General Question

GeorgeGee's avatar

Do you think the Supreme Court should allow banning violent video games?

Asked by GeorgeGee (4930points) November 2nd, 2010

The Supreme court is now deciding on this issue.
If they allow bans on violent video games, wouldn’t they have to allow bans on violent movies (Fight Club?), comics (Batman?) and books? (The Bible?)

Observing members: 0 Composing members: 0

25 Answers

Blackberry's avatar

I’m pretty sure this wouldn’t happen, for the reason you stated. Of course the parents aren’t going to take responsibility; judging another’s parenting is taboo.

gorillapaws's avatar

@GeorgeGee you failed to mention that it’s banning the sale to minors. That’s a very different thing than banning altogether…

Nullo's avatar

Yet another form of the overbearing nanny state. These days, I feel that the government ought to be begging us for its very breath, not telling us what we can’t play.
No anarchist am I, but with the present administration taking the country where I don’t want to go, I’m feeling a tad belligerent.

I am with Scalia on this one. What business does the Court have determining what’s violent?

Response moderated (Off-Topic)
Response moderated (Off-Topic)
Response moderated (Off-Topic)
GeorgeGee's avatar

Heaven forbid violent people should get hold of these games. Then they might sit…at…their…computers…playing…games… instead of… fighting, shooting, knifing, mugging…..

Seaofclouds's avatar

I don’t have a problem with the rating system and not allowing minors to buy certain games, but I think that’s where the line should remain. If parents choose to buy those games for their children, that’s their choice. I don’t think the Supreme court should get involved with how the games are rated though.

bob_'s avatar


I am looking forward to Grand Theft Auto V.

lillycoyote's avatar

I don’t think they should and I don’t think they will..

El_Cadejo's avatar

I love seeing the supreme court dealing with stuff like video games. I mean they dont have anything else more important to handle right now or anything…..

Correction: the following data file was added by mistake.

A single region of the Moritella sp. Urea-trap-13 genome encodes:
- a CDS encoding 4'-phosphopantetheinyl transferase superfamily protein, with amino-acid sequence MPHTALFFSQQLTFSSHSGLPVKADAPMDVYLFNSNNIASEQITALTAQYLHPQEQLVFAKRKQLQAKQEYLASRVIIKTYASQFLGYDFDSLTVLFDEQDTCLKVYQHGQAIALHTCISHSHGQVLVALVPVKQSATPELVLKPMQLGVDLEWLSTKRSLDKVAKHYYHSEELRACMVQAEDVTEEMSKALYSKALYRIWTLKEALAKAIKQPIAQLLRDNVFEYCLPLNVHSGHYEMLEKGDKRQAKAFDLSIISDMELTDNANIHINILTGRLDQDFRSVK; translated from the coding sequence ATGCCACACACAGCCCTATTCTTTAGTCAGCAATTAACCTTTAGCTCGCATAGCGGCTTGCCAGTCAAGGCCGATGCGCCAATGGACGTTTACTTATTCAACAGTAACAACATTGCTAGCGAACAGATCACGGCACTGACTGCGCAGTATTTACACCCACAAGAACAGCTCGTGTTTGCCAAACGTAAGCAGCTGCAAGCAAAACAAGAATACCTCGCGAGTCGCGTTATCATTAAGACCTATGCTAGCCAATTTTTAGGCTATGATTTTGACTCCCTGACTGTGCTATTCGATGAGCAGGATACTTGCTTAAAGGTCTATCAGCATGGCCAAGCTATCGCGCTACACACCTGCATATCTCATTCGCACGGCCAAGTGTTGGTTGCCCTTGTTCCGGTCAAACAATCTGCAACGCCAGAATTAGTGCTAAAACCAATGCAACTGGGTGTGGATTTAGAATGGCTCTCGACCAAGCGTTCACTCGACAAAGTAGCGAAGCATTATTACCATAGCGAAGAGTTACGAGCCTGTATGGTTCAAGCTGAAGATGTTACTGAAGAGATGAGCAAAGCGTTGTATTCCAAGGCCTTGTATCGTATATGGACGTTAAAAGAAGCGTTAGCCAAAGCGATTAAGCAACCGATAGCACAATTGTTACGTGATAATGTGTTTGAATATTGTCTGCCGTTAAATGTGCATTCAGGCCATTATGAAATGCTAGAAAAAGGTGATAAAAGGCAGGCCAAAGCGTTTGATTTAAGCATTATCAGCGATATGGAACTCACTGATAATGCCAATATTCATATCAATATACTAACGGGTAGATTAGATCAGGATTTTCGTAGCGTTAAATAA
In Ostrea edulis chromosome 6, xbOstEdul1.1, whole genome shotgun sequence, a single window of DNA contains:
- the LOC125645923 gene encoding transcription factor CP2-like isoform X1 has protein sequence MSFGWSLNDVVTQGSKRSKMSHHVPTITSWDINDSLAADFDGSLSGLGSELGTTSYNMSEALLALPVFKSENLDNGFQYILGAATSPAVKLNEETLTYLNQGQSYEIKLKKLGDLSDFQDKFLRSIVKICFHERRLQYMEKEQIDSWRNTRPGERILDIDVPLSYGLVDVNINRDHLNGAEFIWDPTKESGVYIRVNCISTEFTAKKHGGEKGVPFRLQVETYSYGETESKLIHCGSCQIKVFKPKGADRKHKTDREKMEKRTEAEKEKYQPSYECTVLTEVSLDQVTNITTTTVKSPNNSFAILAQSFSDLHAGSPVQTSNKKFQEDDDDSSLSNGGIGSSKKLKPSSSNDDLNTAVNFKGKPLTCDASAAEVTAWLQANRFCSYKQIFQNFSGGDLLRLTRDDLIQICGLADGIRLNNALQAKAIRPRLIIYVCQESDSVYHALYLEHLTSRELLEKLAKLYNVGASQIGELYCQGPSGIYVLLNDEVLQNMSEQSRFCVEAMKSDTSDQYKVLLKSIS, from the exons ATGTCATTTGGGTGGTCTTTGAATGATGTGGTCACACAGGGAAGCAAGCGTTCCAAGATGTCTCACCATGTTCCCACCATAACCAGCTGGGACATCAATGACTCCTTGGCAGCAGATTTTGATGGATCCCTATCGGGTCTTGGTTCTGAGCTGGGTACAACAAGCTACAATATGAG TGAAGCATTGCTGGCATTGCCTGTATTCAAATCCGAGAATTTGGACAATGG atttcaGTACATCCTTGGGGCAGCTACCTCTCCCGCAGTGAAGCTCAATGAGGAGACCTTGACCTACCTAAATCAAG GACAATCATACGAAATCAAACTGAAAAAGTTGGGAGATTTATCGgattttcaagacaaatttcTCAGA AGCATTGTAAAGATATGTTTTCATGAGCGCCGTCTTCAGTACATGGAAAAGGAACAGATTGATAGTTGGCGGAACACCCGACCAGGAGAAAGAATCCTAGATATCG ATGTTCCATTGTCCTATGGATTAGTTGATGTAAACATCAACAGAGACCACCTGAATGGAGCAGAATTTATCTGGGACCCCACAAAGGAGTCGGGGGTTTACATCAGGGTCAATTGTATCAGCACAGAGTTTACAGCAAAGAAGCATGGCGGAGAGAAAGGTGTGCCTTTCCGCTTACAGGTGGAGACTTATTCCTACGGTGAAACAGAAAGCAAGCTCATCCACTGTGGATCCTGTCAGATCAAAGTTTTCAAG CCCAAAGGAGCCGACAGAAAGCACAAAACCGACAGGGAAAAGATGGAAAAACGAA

@gorillapaws banning sales to minors will have a big impact though. The rating system works fine, parents just need to be more responsible. If this goes through, huge fines can be laid down on those who accidently sell to a minor, so what would the reprecussion of that be? Stores stop carrying the games to avoid the possibility of such things happening. What is the repercussion of that? Sales of these games drop. Then it wont be worth it to make such games anymore and they effectively disappear.

gorillapaws's avatar

@uberbatman I’m not sure what to think of this case to be honest (I mainly just wanted to point out the glaring omission earlier). I do hear what you’re saying about the potential for this to discourage game makers from making violent titles altogether, and then the other part of me realizes that most people who buy video games these days are adults who don’t want to play pg-13 games. Just look at the tobacco, alcohol, and porn industries. None of them are hurting very badly right now even though it’s illegal to sell their products to minors.

For me the more interesting question is about free speech, and how controlling are we going to be about certain types of information with minors of certain ages. After all, many kids are tried as adults and serve adult sentences, but they’re too innocent to kill pixelated zombies on an Xbox? If that’s the case then we should prevent minors from checking certain books out of the library because they contain violence, Shakespeare and Dickens both have violence so they would have to be blacklisted until the tender age of 18…